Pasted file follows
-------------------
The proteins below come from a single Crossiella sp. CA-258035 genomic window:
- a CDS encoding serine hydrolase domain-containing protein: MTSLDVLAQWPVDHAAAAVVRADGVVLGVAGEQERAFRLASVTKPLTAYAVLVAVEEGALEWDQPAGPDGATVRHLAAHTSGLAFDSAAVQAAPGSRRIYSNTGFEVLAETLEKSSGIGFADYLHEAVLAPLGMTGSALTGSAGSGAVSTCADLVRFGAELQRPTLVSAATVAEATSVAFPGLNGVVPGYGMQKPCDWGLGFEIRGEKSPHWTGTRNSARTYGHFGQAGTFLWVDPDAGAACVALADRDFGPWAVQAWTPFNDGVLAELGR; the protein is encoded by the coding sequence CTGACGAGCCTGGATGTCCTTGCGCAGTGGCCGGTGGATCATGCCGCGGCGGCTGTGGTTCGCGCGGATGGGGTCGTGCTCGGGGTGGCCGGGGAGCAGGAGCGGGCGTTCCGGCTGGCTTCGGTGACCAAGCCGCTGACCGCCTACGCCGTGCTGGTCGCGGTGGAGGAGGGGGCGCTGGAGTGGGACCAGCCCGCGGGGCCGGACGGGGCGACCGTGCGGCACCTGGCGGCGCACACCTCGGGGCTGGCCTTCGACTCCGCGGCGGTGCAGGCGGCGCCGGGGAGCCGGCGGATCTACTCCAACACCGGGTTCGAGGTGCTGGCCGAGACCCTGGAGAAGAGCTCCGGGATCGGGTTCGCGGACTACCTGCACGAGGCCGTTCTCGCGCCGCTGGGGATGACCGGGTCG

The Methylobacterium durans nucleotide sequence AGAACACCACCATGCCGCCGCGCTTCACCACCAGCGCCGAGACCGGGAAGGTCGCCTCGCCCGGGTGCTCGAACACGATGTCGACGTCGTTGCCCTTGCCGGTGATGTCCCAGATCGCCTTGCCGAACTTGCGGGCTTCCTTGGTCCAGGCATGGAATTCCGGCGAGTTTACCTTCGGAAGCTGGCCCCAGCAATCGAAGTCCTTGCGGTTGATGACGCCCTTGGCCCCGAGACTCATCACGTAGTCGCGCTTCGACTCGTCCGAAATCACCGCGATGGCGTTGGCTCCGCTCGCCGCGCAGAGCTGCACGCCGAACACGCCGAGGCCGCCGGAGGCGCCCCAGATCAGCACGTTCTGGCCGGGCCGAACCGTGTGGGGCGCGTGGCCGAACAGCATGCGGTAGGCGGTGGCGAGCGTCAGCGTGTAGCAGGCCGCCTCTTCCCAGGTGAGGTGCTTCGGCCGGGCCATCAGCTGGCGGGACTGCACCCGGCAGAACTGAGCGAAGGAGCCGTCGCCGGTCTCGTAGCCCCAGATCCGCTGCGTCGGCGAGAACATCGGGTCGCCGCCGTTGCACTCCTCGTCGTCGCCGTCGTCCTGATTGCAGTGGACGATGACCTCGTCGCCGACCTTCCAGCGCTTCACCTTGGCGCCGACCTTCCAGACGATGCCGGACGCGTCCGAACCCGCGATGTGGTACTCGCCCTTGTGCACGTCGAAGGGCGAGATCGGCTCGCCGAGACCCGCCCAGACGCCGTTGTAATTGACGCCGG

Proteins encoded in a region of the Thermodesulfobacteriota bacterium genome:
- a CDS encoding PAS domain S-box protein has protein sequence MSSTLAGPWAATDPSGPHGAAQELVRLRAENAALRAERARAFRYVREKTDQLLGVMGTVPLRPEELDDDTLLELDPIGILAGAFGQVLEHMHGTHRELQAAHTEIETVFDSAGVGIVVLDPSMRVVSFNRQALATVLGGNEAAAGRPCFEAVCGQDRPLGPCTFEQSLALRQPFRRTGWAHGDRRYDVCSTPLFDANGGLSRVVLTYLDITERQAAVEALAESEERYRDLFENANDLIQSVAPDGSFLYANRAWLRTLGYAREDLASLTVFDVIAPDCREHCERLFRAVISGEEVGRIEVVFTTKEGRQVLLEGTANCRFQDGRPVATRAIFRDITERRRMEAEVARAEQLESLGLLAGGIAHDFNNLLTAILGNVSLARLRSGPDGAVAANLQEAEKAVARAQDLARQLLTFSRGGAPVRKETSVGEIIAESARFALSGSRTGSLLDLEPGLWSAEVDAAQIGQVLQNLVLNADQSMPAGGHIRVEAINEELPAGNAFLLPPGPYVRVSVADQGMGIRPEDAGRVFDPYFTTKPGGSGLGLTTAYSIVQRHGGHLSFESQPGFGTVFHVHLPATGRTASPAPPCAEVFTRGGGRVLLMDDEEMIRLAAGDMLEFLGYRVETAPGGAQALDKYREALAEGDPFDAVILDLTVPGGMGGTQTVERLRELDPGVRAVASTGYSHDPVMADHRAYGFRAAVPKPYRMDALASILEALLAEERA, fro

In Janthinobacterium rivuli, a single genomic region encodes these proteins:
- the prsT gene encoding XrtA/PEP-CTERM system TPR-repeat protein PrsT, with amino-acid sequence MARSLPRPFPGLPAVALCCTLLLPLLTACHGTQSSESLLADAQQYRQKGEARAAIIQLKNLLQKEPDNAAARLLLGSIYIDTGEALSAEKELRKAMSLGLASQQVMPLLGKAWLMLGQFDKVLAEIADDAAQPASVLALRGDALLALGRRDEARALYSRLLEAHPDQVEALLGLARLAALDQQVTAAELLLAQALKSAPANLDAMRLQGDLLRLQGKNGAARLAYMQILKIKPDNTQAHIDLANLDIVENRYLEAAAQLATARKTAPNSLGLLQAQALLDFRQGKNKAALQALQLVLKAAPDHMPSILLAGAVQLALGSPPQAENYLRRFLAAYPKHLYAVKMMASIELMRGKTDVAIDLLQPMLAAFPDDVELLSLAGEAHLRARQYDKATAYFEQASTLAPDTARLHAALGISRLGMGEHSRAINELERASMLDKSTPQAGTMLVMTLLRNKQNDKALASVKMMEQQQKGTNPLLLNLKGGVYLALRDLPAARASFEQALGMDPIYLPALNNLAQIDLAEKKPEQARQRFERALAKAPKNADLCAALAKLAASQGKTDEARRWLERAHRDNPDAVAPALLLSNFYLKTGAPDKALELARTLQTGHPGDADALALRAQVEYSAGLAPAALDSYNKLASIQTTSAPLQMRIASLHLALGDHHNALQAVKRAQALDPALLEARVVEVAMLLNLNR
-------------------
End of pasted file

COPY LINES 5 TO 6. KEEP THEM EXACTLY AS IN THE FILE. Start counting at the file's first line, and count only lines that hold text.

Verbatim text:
- a CDS encoding PAS domain S-box protein has protein sequence MSSTLAGPWAATDPSGPHGAAQELVRLRAENAALRAERARAFRYVREKTDQLLGVMGTVPLRPEELDDDTLLELDPIGILAGAFGQVLEHMHGTHRELQAAHTEIETVFDSAGVGIVVLDPSMRVVSFNRQALATVLGGNEAAAGRPCFEAVCGQDRPLGPCTFEQSLALRQPFRRTGWAHGDRRYDVCSTPLFDANGGLSRVVLTYLDITERQAAVEALAESEERYRDLFENANDLIQSVAPDGSFLYANRAWLRTLGYAREDLASLTVFDVIAPDCREHCERLFRAVISGEEVGRIEVVFTTKEGRQVLLEGTANCRFQDGRPVATRAIFRDITERRRMEAEVARAEQLESLGLLAGGIAHDFNNLLTAILGNVSLARLRSGPDGAVAANLQEAEKAVARAQDLARQLLTFSRGGAPVRKETSVGEIIAESARFALSGSRTGSLLDLEPGLWSAEVDAAQIGQVLQNLVLNADQSMPAGGHIRVEAINEELPAGNAFLLPPGPYVRVSVADQGMGIRPEDAGRVFDPYFTTKPGGSGLGLTTAYSIVQRHGGHLSFESQPGFGTVFHVHLPATGRTASPAPPCAEVFTRGGGRVLLMDDEEMIRLAAGDMLEFLGYRVETAPGGAQALDKYREALAEGDPFDAVILDLTVPGGMGGTQTVERLRELDPGVRAVASTGYSHDPVMADHRAYGFRAAVPKPYRMDALASILEALLAEERA, fro

In Janthinobacterium rivuli, a single genomic region encodes these proteins: